The Suburbs Will Thrive or Fail on Their Own Terms


In March I bought a modest, two-bedroom 1950 tract house in Madison, Wisconsin. It’s not going to win any awards for cutting-edge design, but it’s solid, respectable, and in a safe, quiet neighborhood with a premium school district. It’s a few blocks walk to the lake and a couple of public parks with picnic areas, boat launch, and the beach. A few blocks in the opposite direction there’s a suburban strip with the quotidian essentials: grocery store, bank, post office, churches, hardware store, and so on. Kids from elementary to high school can walk to class if families are so inclined. On a perfect day in June it’s even possible to ride a bicycle around the lake to downtown in half an hour, in a more or less safe and pleasant manner. And this particular house is one of the smallest properties in the neighborhood, bordered on the back by much larger more expensive homes on bigger, three-quarter acre lots. It’s the classic “worst house in a great location.”

I’ll be honest and say this isn’t my dream property. For those of you familiar with Madison, my natural habitat is more like Willy Street on the near east side of the city. It’s not exactly downtown, but one of the smaller close-in Main Street-type neighborhoods that were built almost everywhere in North America between the late 1800s and just before World War II. Unfortunately, properties around Willy Street are hard to come by, and this is a particularly competitive time to be shopping for real estate. The place I did buy was selected from the next best options that were available to me at a price I could manage. This place ticked most of the boxes in a cost-effective manner.

Why Madison? I have extended family in nearby Beaver Dam and Adams to the north. The state of Wisconsin has just shy of six million people, but many counties are losing population, with fewer and fewer young people and an aging demographic. Dane County, home to Madison, is one of the few exceptions. It’s been growing by about ten percent per year for a while now. Aside from some infill development in the urban core, almost all that growth is on the suburban periphery.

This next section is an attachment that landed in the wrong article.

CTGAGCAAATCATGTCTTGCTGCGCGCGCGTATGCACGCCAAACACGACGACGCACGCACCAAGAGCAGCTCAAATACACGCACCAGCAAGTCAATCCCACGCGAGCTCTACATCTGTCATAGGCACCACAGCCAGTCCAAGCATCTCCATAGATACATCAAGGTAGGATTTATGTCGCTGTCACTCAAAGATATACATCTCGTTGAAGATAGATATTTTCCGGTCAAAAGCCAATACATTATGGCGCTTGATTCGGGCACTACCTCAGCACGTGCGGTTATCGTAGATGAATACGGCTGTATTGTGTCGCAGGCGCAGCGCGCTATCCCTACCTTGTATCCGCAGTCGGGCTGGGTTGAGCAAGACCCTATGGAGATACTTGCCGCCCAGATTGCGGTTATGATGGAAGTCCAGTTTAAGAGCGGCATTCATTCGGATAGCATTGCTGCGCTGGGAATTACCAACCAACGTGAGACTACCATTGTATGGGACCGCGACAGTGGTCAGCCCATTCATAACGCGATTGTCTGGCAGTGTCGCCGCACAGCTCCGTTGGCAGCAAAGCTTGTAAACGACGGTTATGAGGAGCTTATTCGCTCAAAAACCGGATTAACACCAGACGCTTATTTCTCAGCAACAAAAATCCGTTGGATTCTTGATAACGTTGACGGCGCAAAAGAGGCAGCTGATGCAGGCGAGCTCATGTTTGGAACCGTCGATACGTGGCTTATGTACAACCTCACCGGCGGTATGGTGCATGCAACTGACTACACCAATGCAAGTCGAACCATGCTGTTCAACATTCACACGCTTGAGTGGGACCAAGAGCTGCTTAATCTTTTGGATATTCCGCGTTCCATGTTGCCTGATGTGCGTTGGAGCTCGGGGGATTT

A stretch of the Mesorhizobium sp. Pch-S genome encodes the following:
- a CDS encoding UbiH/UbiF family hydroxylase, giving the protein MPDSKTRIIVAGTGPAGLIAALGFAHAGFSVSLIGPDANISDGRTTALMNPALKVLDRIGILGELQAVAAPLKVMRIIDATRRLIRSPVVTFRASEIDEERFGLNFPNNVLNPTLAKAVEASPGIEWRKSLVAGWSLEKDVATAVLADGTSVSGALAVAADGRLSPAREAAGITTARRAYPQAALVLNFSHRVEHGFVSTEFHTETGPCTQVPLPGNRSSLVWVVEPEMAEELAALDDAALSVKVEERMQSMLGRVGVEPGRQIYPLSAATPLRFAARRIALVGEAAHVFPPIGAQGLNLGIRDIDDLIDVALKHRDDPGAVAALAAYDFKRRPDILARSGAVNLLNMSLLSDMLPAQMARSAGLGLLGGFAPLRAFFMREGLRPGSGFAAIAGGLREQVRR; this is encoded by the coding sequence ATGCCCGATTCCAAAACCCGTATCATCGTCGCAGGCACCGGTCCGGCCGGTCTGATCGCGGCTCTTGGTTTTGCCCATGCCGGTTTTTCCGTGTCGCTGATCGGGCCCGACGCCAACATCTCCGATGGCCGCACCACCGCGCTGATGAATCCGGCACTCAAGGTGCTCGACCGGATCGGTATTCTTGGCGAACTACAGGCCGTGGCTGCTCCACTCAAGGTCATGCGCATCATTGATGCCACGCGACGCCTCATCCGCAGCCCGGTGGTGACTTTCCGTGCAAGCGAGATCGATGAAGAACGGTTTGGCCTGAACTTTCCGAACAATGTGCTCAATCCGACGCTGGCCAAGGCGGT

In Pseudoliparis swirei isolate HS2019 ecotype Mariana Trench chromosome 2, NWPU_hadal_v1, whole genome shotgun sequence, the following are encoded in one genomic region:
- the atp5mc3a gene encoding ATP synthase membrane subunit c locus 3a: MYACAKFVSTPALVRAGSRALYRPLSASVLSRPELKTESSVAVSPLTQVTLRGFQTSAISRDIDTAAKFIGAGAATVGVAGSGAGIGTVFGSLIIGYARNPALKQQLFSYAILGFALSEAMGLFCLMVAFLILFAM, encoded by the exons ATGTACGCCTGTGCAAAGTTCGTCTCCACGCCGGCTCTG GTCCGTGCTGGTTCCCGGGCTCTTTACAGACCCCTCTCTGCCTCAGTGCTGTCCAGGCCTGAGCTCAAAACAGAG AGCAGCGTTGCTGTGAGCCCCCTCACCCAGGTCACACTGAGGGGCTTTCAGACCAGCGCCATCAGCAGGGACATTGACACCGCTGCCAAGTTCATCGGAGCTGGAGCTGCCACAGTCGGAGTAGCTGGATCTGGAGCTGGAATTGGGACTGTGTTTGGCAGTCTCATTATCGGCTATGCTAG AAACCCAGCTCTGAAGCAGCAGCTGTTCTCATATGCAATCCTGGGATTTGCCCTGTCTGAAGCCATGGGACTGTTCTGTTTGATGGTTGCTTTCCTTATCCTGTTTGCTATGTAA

Basically, if you’re young, well educated, looking for a high quality of life, and committed to staying in Wisconsin rather than migrating away to a big city or the Sun Belt, you tend to move to Madison. Madison is also attracting migrants from places like Chicago and Minneapolis, who are looking for a similar environment at a more manageable scale and reasonable price point. Madison is expensive by Wisconsin standards, but cheap compared to larger places.

Architect Kevin Klinkenberg in Kansas City, Missouri, describes the four kinds of suburbs: rural exurban sprawl, master-planned communities, standard or “late” suburbia, and pre-interstate suburbs. Of these four, the only one that lends itself to a modicum of mixed use and walkability is the pre-interstate suburb, referring to the Federal Aid Highway Act of 1956. These tend to be closer to the center of a metroplex, so they are geographically more accessible, and since they were among the very first auto-oriented developments, they still retain at least some of the qualities of older pedestrian neighborhoods. Since I couldn’t have the kind of older house in the place I preferred, this was a pretty good fallback position.

Read the rest of this piece at Strong Towns.

Johnny Sanphillippo is an amateur architecture buff with a passionate interest in where and how we all live and occupy the landscape, from small rural towns to skyscrapers and everything in between. He travels often, conducts interviews with people of interest, and gathers photos and video of places worth talking about (which he often shares on Strong Towns). Johnny writes for Strong Towns, and his blog, Granola Shotgun.